House Judiciary Committee Considers Patriot Expansion Legislation; ACLU Strongly Objects to Unwarranted Increase in Spying Power

May 18, 2004 12:00 am

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WASHINGTON – The American Civil Liberties Union and former Republican member of Congress Bob Barr today strongly urged the House Judiciary Committee to reject a proposed expansion of the controversial 2001 counter-terrorism law known as the USA Patriot Act. The new bill, originally set for a vote without Congressional review, is the subject of a hearing today before the Subcommittee on Crime, Terrorism and Homeland Security.

“Congress is taking the right step by holding a hearing on this controversial measure, and upon examination, we believe the committee will agree that it should be rejected,” said Laura W. Murphy, Director of the ACLU Washington Legislative Office. “Congress must move carefully before considering any further erosion of privacy through an expansion of government powers. It should fully evaluate the original Patriot Act’s effects on public safety and civil liberties before further reducing judicial review of government wiretapping and taking other steps that reduce government accountability.”

The new bill, called the “Anti-Terrorism Intelligence Tools Improvement Act of 2003” (H.R. 3179), includes many provisions of the draft “Patriot Act 2” legislation leaked from the Justice Department last year. That bill was roundly criticized by both Republicans and Democrats and never moved beyond a draft.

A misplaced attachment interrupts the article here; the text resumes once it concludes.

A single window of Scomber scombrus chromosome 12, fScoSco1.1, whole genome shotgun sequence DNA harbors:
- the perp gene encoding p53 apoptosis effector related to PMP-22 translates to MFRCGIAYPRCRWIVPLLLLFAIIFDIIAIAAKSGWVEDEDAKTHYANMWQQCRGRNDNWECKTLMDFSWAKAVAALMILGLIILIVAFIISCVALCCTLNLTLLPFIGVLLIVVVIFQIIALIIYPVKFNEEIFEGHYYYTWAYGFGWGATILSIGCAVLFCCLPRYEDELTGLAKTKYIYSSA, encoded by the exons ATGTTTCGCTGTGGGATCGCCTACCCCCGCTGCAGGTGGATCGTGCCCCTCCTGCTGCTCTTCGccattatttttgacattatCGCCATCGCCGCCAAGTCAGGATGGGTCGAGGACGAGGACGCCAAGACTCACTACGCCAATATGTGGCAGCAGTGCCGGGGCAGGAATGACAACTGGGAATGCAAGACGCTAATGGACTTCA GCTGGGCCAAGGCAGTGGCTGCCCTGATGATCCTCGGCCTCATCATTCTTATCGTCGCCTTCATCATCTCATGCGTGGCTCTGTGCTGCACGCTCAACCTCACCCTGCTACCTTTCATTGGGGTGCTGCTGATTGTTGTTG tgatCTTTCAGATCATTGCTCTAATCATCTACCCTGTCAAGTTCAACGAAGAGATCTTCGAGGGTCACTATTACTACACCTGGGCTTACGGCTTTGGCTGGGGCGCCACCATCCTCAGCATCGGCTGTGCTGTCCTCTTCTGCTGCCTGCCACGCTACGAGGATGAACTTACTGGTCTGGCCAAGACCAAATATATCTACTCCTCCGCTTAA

The new proposal would increase the government’s powers to secretly obtain personal records without judicial review, limit judicial discretion over the use of secret evidence in criminal cases, eliminate important foreign intelligence wiretapping safeguards and allow the use of secret intelligence wiretaps in immigration cases without notice or an opportunity to suppress illegally acquired evidence.

H.R. 3179 builds on many of the most troubling provisions of the Patriot Act, which passed with minimal debate a mere 45 days after 9/11. To date, more than 315 American communities, encompassing more than 51 million Americans in 40 states, have passed local resolutions asking Congress to revisit the Patriot Act and oppose any further expansion of the law.

“Congress needs to listen to its constituents,” said Timothy Edgar, an ACLU Legislative Counsel. “The American people — progressives and conservatives alike — do not want the government to rush pell-mell into feel-good security measures that take away the ability of the courts to act as a check on excess.”

In his testimony, Congressman Barr told the Subcommittee, “With conservatives expressing serious doubts about the reach of the USA PATRIOT Act, it is time to go back and review the law, hold oversight hearings and consider corrections. It is certainly not the time to consider making it permanent or expanding it.”

The ACLU’s analysis of the HR 3179 can be found at:

Bob Barr’s Testimony on HR 3179 can be found at:

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